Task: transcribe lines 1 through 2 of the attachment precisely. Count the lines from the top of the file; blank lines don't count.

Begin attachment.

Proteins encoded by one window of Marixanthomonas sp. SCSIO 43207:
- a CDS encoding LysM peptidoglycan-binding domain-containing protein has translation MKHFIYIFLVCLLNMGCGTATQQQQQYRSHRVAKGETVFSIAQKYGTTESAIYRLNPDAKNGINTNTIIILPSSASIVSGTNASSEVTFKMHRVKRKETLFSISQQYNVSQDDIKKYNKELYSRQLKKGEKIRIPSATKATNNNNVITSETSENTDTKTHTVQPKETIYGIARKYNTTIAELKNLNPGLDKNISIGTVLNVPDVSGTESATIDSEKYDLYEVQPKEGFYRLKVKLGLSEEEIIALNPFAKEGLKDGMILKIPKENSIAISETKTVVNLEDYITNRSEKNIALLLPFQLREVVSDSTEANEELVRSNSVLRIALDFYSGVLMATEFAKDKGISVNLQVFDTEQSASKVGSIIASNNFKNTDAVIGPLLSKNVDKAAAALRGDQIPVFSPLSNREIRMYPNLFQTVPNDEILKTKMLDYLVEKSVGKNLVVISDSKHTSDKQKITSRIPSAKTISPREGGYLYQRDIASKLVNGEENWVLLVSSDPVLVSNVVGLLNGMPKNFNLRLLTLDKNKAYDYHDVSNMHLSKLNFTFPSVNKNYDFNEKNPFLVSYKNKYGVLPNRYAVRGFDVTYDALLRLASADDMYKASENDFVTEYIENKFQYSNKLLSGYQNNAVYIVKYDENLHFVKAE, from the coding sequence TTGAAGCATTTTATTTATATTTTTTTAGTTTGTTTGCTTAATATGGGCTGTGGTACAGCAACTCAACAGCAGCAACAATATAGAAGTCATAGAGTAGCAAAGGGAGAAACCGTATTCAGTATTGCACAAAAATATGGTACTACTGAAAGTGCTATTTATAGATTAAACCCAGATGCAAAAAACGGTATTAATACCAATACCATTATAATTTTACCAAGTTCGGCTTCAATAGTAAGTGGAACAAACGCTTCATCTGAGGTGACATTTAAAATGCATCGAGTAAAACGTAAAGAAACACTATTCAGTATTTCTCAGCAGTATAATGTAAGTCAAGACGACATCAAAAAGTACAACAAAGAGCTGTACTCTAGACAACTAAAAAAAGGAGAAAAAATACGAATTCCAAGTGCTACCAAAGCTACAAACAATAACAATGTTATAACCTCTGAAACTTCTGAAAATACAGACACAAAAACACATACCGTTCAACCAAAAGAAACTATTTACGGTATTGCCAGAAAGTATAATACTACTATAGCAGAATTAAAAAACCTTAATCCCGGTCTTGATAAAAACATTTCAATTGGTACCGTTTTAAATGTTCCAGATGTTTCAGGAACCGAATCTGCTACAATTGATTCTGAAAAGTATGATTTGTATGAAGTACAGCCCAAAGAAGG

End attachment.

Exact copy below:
Proteins encoded by one window of Marixanthomonas sp. SCSIO 43207:
- a CDS encoding LysM peptidoglycan-binding domain-containing protein has translation MKHFIYIFLVCLLNMGCGTATQQQQQYRSHRVAKGETVFSIAQKYGTTESAIYRLNPDAKNGINTNTIIILPSSASIVSGTNASSEVTFKMHRVKRKETLFSISQQYNVSQDDIKKYNKELYSRQLKKGEKIRIPSATKATNNNNVITSETSENTDTKTHTVQPKETIYGIARKYNTTIAELKNLNPGLDKNISIGTVLNVPDVSGTESATIDSEKYDLYEVQPKEGFYRLKVKLGLSEEEIIALNPFAKEGLKDGMILKIPKENSIAISETKTVVNLEDYITNRSEKNIALLLPFQLREVVSDSTEANEELVRSNSVLRIALDFYSGVLMATEFAKDKGISVNLQVFDTEQSASKVGSIIASNNFKNTDAVIGPLLSKNVDKAAAALRGDQIPVFSPLSNREIRMYPNLFQTVPNDEILKTKMLDYLVEKSVGKNLVVISDSKHTSDKQKITSRIPSAKTISPREGGYLYQRDIASKLVNGEENWVLLVSSDPVLVSNVVGLLNGMPKNFNLRLLTLDKNKAYDYHDVSNMHLSKLNFTFPSVNKNYDFNEKNPFLVSYKNKYGVLPNRYAVRGFDVTYDALLRLASADDMYKASENDFVTEYIENKFQYSNKLLSGYQNNAVYIVKYDENLHFVKAE, from the coding sequence TTGAAGCATTTTATTTATATTTTTTTAGTTTGTTTGCTTAATATGGGCTGTGGTACAGCAACTCAACAGCAGCAACAATATAGAAGTCATAGAGTAGCAAAGGGAGAAACCGTATTCAGTATTGCACAAAAATATGGTACTACTGAAAGTGCTATTTATAGATTAAACCCAGATGCAAAAAACGGTATTAATACCAATACCATTATAATTTTACCAAGTTCGGCTTCAATAGTAAGTGGAACAAACGCTTCATCTGAGGTGACATTTAAAATGCATCGAGTAAAACGTAAAGAAACACTATTCAGTATTTCTCAGCAGTATAATGTAAGTCAAGACGACATCAAAAAGTACAACAAAGAGCTGTACTCTAGACAACTAAAAAAAGGAGAAAAAATACGAATTCCAAGTGCTACCAAAGCTACAAACAATAACAATGTTATAACCTCTGAAACTTCTGAAAATACAGACACAAAAACACATACCGTTCAACCAAAAGAAACTATTTACGGTATTGCCAGAAAGTATAATACTACTATAGCAGAATTAAAAAACCTTAATCCCGGTCTTGATAAAAACATTTCAATTGGTACCGTTTTAAATGTTCCAGATGTTTCAGGAACCGAATCTGCTACAATTGATTCTGAAAAGTATGATTTGTATGAAGTACAGCCCAAAGAAGG